Remembering that clients are people
Posted on 6th March 2017
As a solicitor I am bound by the Solicitors Code of Conduct. One of the mandatory principles by which I must conduct myself is to act in the best interests of each of my clients.
This sounds quite straightforward. Every action I take on a file must be with getting the best result for my client in mind. However, this principle can be something that lawyers lose sight of within the modern provision of legal services. You only have to look back at the blog written by our managing partner Vidisha Joshi a year ago to see that for some firms there is a tricky line being walked.
In addition, with high caseloads and a very busy working day it can be easy to cast aside the knowledge that every client is a human with a claim that is very important to them. As solicitors we must be careful not to look at each client as merely a numbered file to be pursued or abandoned. Each client has been wronged and feels strongly enough about the situation that they have contacted a firm of solicitors to handle their claim.
Pursuing a legal action isn’t something that people take lightly. Time and time again my clients tell me that if the aftermath of their accident had been handled better they would not be bringing a claim. I hear first-hand the very real emotion in the voices of my clients as they describe an accident where they were harmed or respond to a denial of liability that makes them as victims feel attacked.
I am fortunate to be working for a firm who have a long standing reputation for helping people. They live up to this reputation fantastically. I am privileged to hear about the work Hodge Jones & Allen does with regular emails circulating internally letting each of us know of victories won for individuals in relation to all manner of legal issues. I get regular reminders of the valuable work that the firm does for ordinary people.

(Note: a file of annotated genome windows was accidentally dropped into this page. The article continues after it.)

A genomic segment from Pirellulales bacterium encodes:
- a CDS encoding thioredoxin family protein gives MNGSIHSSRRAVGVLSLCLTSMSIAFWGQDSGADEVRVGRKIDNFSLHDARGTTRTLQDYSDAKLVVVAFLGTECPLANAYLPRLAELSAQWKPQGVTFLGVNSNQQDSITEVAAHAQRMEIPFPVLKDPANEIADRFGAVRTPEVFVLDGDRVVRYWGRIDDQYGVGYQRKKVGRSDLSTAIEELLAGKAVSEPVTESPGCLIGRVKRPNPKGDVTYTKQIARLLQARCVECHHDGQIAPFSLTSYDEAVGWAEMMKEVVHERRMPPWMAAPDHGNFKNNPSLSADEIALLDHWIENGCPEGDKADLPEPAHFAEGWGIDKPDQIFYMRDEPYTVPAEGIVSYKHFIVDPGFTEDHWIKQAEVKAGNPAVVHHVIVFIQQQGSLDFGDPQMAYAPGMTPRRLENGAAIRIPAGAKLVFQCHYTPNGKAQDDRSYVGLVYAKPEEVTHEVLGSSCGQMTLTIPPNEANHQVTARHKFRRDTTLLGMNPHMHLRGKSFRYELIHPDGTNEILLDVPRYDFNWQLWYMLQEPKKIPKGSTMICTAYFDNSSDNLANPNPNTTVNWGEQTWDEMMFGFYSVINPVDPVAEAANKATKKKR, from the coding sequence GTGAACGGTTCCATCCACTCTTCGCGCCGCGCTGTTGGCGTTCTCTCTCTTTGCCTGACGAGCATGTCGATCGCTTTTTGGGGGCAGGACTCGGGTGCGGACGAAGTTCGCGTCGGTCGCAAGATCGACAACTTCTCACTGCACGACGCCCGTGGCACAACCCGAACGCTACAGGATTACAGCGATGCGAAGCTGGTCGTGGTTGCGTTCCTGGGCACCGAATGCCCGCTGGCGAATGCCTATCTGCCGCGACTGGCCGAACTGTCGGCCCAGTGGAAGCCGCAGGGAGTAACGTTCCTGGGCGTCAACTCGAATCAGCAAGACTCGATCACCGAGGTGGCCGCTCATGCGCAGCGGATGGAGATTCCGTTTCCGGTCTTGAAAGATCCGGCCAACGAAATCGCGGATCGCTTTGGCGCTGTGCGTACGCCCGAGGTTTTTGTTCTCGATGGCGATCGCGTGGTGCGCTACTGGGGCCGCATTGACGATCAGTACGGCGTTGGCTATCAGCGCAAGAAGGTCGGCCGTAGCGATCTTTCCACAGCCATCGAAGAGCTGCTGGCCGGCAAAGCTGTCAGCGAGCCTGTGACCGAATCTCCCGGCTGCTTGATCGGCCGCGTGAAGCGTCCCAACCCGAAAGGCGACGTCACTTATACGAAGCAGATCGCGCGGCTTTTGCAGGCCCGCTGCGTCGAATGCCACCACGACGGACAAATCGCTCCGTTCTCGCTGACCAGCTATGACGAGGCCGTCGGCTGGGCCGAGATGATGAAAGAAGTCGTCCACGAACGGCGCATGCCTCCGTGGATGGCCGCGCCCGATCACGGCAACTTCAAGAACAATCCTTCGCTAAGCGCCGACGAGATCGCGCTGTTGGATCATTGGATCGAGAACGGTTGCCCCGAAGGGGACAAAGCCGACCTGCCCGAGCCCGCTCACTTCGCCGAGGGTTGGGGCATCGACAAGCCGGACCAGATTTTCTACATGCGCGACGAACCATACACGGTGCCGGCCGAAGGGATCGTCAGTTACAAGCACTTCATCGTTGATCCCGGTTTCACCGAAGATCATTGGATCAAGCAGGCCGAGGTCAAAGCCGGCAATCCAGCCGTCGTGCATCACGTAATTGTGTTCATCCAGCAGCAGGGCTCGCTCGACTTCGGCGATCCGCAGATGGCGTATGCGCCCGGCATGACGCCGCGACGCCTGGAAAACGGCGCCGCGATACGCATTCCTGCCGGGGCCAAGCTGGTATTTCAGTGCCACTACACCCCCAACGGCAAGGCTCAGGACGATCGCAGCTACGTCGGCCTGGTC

In turn I am able to use this positive influence to make sure that I don’t lose sight of why I chose a career in law and why I am acting for each of my clients. When looking at a file, I always stop and take time to consider the individual I am acting for. Who are they, what has happened to them, and how can I best achieve the result they want?
Acting in the best interests of a client isn’t about just barrelling through to achieve results in the same way for each and every client. I remind myself to communicate in the ways that the individual in front of me is best able to understand and to ensure my wording is appropriate for each person.
I have been through the claims process thousands of times, my clients haven’t. For most clients anything to do with the legal world is completely alien. My job is to help each and every one through this with an eye on the simple fact they are all people who have asked for help.